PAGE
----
Trump’s fi­nan­cial fac­tor

The pres­i­den­tial can­di­date’s busi­ness ties may present too many con­flicts of in­ter­est

Baltimore Sun - - COMMENTARY - By Alexan­der R.M. Boyle Alexan­der R.M. Boyle is the re­tired vice-chair­man of the board of the Chevy Chase Bank, a po­si­tion in which he served for over 30 years. His email is arm­boyle@aol.com.

Many times dur­ing the cur­rent pres­i­den­tial cam­paign, charges have been flung back and forth by the ma­jor nom­i­nees that the other can­di­date is “disqual­i­fied.” In most cases, this means that one can­di­date sim­ply doesn’t like the other’s views or per­son­al­ity. But a re­port last month de­tail­ing the com­plex­i­ties of real es­tate mogul Don­ald Trump var­i­ous prop­erty hold­ings across the U.S. and abroad in­deed, to­tally dis­qual­i­fies him from ever be­ing pres­i­dent of the United States.

No can­di­date from a ma­jor party has ever had fi­nan­cial deal­ings of such ex­ten­sive com­plex­ity. Fur­ther­more, we have no way of know­ing the com­plete­ness or ac­cu­racy of his fi­nan­cial dis­clo­sures. None of the re­leased in­for­ma­tion has been sub­jected to au­dit by an in­de­pen­dent, pro­fes­sional ac­count­ing firm. The United States Of­fice of Gov­ern­ment Ethics is re­spon­si­ble for re­view­ing Mr. Trump’s fi­nan­cial dis­clo­sure forms as filed with the Fed­eral Elec­tion Com­mis­sion, but the agency’s pro­ce­dures do not in­clude any form of au­dit or ver­i­fi­ca­tion and specif­i­cally state that dis­clo­sures are to be taken at “face value.” A com­monly ac­cepted way of be­gin­ning to un­der­stand an in­di­vid­ual’s fi­nan­cial af­fairs is to re­view his per­sonal tax re­turn, but as we have heard many times over, Mr. Trump has stead­fastly re­fused to re­lease his IRS Form 1040, the first pres­i­den­tial can­di­date in over 50 years to do so.

As pres­i­dent, Mr. Trump would have the au­thor­ity to make a vast range of de­ci­sions that would di­rectly im­pact his sub­stan­tial net worth. Tax, reg­u­la­tory, mon­e­tary, and en­vi­ron­men­tal is­sues, among oth­ers, would raise ob­vi­ous con­flict-of-in­ter­est is­sues that would have to be ad­dressed be­fore Mr. Trump could as­sume the du­ties of pres­i­dent. For ex­am­ple, Mr. Trump has cam­paigned on a prom­ise to im­ple­ment mas­sive cuts in per­sonal and cor­po­rate taxes, which most econ­o­mists agree would re­sult in much larger bud­get deficits and there­fore higher in­ter­est rates in or­der to avoid in­fla­tion­ary pres­sures; this is cer­tainly the record of what hap­pened fol­low­ing the Bush tax cuts of 2001 and 2003. Would Mr. Trump be will­ing to place his real es­tate em­pire in jeop­ardy be­cause of higher in­ter­est rates in or­der to live up to a cam­paign prom­ise? How should we view his prom­ise to elim­i­nate the es­tate tax, a change of enor­mous ben­e­fit to the wealthy, in­clud­ing him­self? The man’s demon­strated pro­cliv­ity to fo­cus solely on him­self when pre­sented with an is­sue leaves lit­tle doubt as to which course he would pur­sue.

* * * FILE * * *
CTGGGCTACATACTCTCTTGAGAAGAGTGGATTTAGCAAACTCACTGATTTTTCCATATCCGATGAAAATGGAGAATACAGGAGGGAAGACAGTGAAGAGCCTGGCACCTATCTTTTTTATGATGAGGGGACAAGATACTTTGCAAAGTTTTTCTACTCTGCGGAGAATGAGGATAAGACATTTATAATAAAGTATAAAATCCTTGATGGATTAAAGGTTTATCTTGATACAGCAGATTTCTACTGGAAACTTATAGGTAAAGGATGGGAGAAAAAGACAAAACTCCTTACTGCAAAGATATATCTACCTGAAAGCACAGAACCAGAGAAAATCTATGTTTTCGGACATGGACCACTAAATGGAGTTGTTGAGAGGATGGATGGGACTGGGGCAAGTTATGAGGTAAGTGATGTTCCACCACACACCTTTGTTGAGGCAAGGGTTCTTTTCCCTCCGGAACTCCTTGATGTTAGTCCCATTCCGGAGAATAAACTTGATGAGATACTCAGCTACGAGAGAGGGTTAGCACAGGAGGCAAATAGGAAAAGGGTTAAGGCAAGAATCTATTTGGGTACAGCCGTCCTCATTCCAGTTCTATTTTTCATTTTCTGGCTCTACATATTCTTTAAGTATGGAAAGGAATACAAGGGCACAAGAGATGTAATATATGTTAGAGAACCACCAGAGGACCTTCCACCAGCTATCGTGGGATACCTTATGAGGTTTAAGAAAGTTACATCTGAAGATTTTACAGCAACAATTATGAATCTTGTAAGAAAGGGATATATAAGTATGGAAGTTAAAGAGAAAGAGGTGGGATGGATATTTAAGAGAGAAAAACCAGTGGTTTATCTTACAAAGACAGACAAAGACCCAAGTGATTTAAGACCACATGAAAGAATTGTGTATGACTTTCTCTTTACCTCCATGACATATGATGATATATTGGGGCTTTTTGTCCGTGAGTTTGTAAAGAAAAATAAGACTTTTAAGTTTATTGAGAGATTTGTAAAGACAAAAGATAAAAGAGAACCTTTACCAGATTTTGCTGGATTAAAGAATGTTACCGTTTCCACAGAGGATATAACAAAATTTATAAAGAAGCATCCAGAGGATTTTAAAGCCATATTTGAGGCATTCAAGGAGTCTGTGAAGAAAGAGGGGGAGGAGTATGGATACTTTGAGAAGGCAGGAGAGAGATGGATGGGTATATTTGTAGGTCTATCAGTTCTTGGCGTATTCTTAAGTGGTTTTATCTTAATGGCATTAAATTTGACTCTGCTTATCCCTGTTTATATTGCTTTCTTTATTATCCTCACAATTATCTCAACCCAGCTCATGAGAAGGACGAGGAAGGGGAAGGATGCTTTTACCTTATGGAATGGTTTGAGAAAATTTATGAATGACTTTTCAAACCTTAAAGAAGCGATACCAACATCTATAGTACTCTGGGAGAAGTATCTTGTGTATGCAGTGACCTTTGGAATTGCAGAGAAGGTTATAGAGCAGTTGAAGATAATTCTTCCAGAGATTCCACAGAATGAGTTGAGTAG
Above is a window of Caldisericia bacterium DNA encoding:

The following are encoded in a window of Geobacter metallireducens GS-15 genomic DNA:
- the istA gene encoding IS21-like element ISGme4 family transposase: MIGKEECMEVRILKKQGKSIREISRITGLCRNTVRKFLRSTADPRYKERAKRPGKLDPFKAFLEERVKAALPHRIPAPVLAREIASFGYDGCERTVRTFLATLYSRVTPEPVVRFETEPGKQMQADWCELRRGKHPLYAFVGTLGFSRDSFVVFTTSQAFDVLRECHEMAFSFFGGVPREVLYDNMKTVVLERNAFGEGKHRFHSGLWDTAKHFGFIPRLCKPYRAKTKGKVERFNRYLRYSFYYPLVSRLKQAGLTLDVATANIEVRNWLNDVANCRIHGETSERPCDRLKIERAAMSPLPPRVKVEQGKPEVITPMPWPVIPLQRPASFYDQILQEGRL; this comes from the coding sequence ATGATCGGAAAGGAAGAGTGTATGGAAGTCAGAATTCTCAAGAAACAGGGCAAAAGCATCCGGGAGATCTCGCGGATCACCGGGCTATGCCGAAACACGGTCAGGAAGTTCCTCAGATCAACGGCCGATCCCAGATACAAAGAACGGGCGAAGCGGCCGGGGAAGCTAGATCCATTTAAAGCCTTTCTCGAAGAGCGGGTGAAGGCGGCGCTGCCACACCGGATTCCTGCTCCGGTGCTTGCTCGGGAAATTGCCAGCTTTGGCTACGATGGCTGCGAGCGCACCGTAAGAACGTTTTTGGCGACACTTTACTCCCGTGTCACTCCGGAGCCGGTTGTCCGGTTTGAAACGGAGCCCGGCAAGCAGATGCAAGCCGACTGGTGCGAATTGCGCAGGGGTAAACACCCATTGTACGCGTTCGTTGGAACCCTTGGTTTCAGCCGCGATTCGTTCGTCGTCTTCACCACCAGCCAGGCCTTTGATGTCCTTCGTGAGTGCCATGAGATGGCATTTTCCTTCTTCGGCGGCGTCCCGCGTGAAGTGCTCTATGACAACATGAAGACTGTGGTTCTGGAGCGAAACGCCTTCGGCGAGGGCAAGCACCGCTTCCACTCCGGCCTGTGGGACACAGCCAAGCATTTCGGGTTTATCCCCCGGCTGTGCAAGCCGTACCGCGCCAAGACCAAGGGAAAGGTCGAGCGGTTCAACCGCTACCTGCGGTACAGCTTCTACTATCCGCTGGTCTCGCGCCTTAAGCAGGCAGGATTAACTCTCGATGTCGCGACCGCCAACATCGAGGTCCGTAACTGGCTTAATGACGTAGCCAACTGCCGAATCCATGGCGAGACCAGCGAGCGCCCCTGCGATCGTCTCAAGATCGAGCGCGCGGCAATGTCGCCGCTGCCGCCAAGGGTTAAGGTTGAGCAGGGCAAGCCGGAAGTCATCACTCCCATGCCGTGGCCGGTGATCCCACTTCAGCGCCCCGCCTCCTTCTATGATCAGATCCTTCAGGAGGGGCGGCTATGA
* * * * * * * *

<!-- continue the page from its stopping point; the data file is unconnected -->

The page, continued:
The mea­sures that would nor­mally be fol­lowed as a means of in­su­lat­ing a can­di­date from con­flicts of in­ter­est are not avail­able to solve Mr. Trump’s unique sit­u­a­tion. A clear ex­am­ple can be seen in the steps Henry Paul­son took when he left his po­si­tion as CEO of Goldman Sachs to be­come Trea­sury Sec­re­tary in the Bush ad­min­is­tra­tion. Mr. Paul­son’s hold­ings in Goldman, a pub­lic en­tity, were sold and the pro­ceeds placed in a “blind trust,” where the funds were rein­vested to­tally un­der the con­trol of an in­de­pen­dent trustee. But it would be im­pos­si­ble to follow the same steps with Mr. Trump’s com­plex maze of pri­vate en­ti­ties, mainly be­cause they would take years to liq­ui­date, as­sum­ing they could be sold at all. He could be con­fi­dent that the same as­sets would be there when his term as pres­i­dent was fin­ished and po­ten­tially in­creased in value sub­stan­tially by pol­icy de­ci­sions that he made while in of­fice.

Mr. Trump him­self has in­di­cated that his chil­dren would most likely as­sume re­spon­si­bil­ity for run­ning his com­pany, but this sug­ges­tion can­not be taken se­ri­ously as a way of in­su­lat­ing him from con­flicts of in­ter­est. In­deed, it would only make the sit­u­a­tion worse. One won­ders if Mr. Trump has ac­tu­ally con­sid­ered any of these is­sues as his quixotic can­di­dacy has moved through the nom­i­na­tion and now the gen­eral elec­tion process. Many have won­dered how se­ri­ous he has been about his chances in that process from the be­gin­ning. But we are now in to­tally un­char­tered wa­ters.

Given that the of­fice of pres­i­dent of the United States must be held to the ab­so­lute high­est of moral and eth­i­cal stan­dards, pro­fes­sion­al­ism, and avoid­ance of con­flicts of in­ter­est, and given the fact that there is no way of in­su­lat­ing Mr. Trump from such con­flicts, there is only one ra­tional con­clu­sion: Don­ald Trump is cat­e­gor­i­cally disqual­i­fied from serv­ing as pres­i­dent.

LYNNE SLADKY/AP

Pro­test­ers march down a Miami street hold­ing a sign urg­ing Repub­li­can pres­i­den­tial can­di­date Don­ald Trump to re­lease his tax re­turns, which he has thus far re­fused to do.

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